• Acceptance and resident status will be determined by the Office of Admissions.
  2. Pay the nonrefundable application fee:
    • Undergraduate admission application fee: $35
    • Returning/readmitting undergraduate: $15
    • International students (students who have an F1 student visa): $100

Admission Application Deadlines

Aug 1

Fall Semester

Dec 1

Spring Semester

Official Transcripts

All High School/College/University transcripts must arrive at UVU in an unopened envelope from the sending institution and must be printed within the last six months to be considered official.

High school transcripts can be considered official if they are emailed from the high school counselor to

Official ACT or SAT scores

ACT or SAT test scores are not required for admission to the university but may be a requirement for scholarship consideration. The ACT-R can be taken at Testing Services in the Wolverine Services Center.

Campus Allies

An Ally of undocumented students is a person who:

  • Acknowledges that undocumented students have a right to be enrolled in the university
  • Becomes informed about the rights afforded by law to DACA students
  • Believes that children and youth ought not to be targets of anti-immigrant discrimination; i.e., children should be left out of the immigration "wars"
  • Knows that because of negative attitudes toward illegal immigration and the lack of legal rights accorded to children and youth who are undocumented, that a person who has legal status has more power in initiating institutional support and can advocate against prejudice and discrimination
  • Listens openly, yet does not interrogate the student on their immigration status
  • Does not "out" the student to others, without the student's permission
  • Does not encourage students to act on matters that may compromise them when they have the opportunity to adjust their status
  • Creates a climate of trust that allows the student to reveal their situation at their own pace
  • Handles student's emotions with reserve, empathy, and support, and refers to appropriate professional campus staff as needed.
  • Follows up on referrals to assess the effectiveness of the referral
  • Is clear about his or her own personal motivation in becoming an Ally
  • Is committed to maintaining confidentiality and respecting the privacy of people who are undocumented.

The advisors in the UVU Multicultural Student Services office are available to assist with any admissions or any questions that you may have. To schedule an online academic advising appointment, please click on the “schedule an appointment” link located under each of the advisors’ photos.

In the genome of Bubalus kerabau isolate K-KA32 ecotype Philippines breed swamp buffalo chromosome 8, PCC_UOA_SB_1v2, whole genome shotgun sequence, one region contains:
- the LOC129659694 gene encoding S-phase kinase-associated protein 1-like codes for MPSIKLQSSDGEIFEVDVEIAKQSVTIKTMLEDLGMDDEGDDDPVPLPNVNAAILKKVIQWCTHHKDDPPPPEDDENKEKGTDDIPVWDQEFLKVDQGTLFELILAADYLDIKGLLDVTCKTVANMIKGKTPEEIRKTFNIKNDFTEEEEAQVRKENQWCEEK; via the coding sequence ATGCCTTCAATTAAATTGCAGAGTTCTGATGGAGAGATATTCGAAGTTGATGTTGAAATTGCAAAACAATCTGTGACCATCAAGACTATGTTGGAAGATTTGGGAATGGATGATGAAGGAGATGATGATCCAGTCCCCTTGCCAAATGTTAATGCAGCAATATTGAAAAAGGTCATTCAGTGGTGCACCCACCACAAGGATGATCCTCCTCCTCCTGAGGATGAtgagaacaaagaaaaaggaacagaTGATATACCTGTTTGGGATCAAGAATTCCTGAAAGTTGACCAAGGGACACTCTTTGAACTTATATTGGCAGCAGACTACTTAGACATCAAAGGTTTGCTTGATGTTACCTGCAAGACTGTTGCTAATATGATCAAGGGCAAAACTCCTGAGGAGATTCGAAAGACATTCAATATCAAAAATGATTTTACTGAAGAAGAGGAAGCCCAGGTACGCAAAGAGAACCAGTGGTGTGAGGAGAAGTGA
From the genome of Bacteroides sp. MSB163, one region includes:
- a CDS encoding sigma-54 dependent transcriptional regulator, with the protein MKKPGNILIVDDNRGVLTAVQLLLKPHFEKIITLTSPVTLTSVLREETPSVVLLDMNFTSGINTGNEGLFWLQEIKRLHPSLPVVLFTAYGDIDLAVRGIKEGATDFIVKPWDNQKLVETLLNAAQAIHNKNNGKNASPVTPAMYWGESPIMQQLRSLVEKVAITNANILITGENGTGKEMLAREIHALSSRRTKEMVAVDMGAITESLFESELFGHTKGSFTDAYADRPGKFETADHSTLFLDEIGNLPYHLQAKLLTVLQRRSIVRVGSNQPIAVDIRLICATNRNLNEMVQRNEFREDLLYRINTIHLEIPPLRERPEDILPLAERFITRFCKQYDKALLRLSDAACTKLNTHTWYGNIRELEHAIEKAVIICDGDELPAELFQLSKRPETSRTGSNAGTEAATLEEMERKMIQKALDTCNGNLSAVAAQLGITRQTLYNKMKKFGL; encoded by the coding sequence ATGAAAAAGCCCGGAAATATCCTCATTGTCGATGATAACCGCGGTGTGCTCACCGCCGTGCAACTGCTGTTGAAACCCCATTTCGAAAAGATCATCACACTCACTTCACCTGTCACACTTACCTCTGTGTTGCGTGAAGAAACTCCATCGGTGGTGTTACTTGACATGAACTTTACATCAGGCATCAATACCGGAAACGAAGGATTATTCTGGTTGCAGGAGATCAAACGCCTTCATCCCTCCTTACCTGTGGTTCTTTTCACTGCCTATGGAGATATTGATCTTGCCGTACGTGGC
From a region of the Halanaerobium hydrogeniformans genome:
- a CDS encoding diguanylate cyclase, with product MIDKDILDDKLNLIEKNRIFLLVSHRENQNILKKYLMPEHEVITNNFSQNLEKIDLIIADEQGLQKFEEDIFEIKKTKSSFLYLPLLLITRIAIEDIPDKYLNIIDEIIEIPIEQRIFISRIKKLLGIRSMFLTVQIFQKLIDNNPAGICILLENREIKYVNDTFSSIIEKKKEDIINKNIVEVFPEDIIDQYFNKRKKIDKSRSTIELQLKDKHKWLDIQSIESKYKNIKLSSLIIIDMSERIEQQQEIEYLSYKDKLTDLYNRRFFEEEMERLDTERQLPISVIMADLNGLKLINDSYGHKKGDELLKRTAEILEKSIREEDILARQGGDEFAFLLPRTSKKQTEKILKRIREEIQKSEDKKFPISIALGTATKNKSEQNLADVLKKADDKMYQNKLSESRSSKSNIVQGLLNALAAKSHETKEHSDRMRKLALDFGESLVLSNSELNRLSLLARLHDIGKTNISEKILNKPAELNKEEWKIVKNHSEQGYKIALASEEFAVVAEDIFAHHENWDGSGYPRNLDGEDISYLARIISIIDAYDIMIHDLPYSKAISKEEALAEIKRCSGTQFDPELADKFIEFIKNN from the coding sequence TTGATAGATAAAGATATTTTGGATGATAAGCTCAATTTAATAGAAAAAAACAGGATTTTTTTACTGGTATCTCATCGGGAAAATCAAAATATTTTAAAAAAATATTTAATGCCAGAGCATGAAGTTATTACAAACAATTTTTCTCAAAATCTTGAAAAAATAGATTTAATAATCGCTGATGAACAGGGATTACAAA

See MSS Academic Advisors

Are there any majors or degrees not available to undocumented students?

Students may choose whatever major or degree they wish to study however certain career choices may require licensures and certifications that have state or national residency requirements.

  1. Some professions such as teaching, nursing, mortuary science, surgical tech, and social work have additional licensing requirements at the state or national levels.
  2. Majors that include a paid internship or field work (employment) as part of their curriculum typically require a Social Security number.
  3. Volunteer positions and unpaid externships may be an option with a passport, visa, birth certificate, or other type of government identification that is acceptable to obtain a background check.

Can I work on campus?

Students with Deferred Action for Childhood Arrivals (DACA), a renewable two-year deportation relief and employment authorization program for undocumented individuals who meet a series of extensive qualifying criteria, are eligible to work on campus.

If the DACA program is cancelled or revoked, will my status as an enrolled student protect me from deportation?

Enrolled student status does not necessarily provide protection from removal; however, a 2011 memo from U.S. Immigration and Customs Enforcement (ICE) designates college campuses as “sensitive locations,” meaning that college campuses would not be the focus of law enforcement actions (i.e. arrests, searches, interviews, and surveillance) unless: (a) exigent circumstances exist; (b) other law enforcement actions have led officers to campus; or (c) prior approval is obtained.

Resources for Students

There are a variety of legal resources for immigration issues. It’s common for legal service organizations to explore potential legal solutions free of charge. Feel free to contact organizations such as those listed below to help you determine whether they’re able to meet your needs.

Know Your Rights : Legislation Impacting Undocumented Students